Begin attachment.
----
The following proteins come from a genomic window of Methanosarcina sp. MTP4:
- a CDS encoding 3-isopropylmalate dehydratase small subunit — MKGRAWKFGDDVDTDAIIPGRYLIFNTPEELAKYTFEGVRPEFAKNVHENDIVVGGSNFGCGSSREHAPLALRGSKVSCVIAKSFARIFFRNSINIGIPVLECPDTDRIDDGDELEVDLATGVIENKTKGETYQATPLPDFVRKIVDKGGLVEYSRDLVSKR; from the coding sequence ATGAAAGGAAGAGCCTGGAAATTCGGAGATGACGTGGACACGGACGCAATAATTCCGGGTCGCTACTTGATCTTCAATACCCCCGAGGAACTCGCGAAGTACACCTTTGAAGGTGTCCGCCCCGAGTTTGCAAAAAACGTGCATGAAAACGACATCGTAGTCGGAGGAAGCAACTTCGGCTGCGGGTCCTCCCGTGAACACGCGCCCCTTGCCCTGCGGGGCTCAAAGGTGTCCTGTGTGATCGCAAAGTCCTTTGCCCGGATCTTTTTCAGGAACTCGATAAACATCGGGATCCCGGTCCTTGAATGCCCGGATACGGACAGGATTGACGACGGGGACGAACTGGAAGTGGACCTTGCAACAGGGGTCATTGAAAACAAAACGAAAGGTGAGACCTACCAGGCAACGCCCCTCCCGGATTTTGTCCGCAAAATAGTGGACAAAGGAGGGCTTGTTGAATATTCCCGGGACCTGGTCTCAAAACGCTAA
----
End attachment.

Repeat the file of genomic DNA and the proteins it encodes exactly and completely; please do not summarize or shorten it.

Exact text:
The following proteins come from a genomic window of Methanosarcina sp. MTP4:
- a CDS encoding 3-isopropylmalate dehydratase small subunit — MKGRAWKFGDDVDTDAIIPGRYLIFNTPEELAKYTFEGVRPEFAKNVHENDIVVGGSNFGCGSSREHAPLALRGSKVSCVIAKSFARIFFRNSINIGIPVLECPDTDRIDDGDELEVDLATGVIENKTKGETYQATPLPDFVRKIVDKGGLVEYSRDLVSKR; from the coding sequence ATGAAAGGAAGAGCCTGGAAATTCGGAGATGACGTGGACACGGACGCAATAATTCCGGGTCGCTACTTGATCTTCAATACCCCCGAGGAACTCGCGAAGTACACCTTTGAAGGTGTCCGCCCCGAGTTTGCAAAAAACGTGCATGAAAACGACATCGTAGTCGGAGGAAGCAACTTCGGCTGCGGGTCCTCCCGTGAACACGCGCCCCTTGCCCTGCGGGGCTCAAAGGTGTCCTGTGTGATCGCAAAGTCCTTTGCCCGGATCTTTTTCAGGAACTCGATAAACATCGGGATCCCGGTCCTTGAATGCCCGGATACGGACAGGATTGACGACGGGGACGAACTGGAAGTGGACCTTGCAACAGGGGTCATTGAAAACAAAACGAAAGGTGAGACCTACCAGGCAACGCCCCTCCCGGATTTTGTCCGCAAAATAGTGGACAAAGGAGGGCTTGTTGAATATTCCCGGGACCTGGTCTCAAAACGCTAA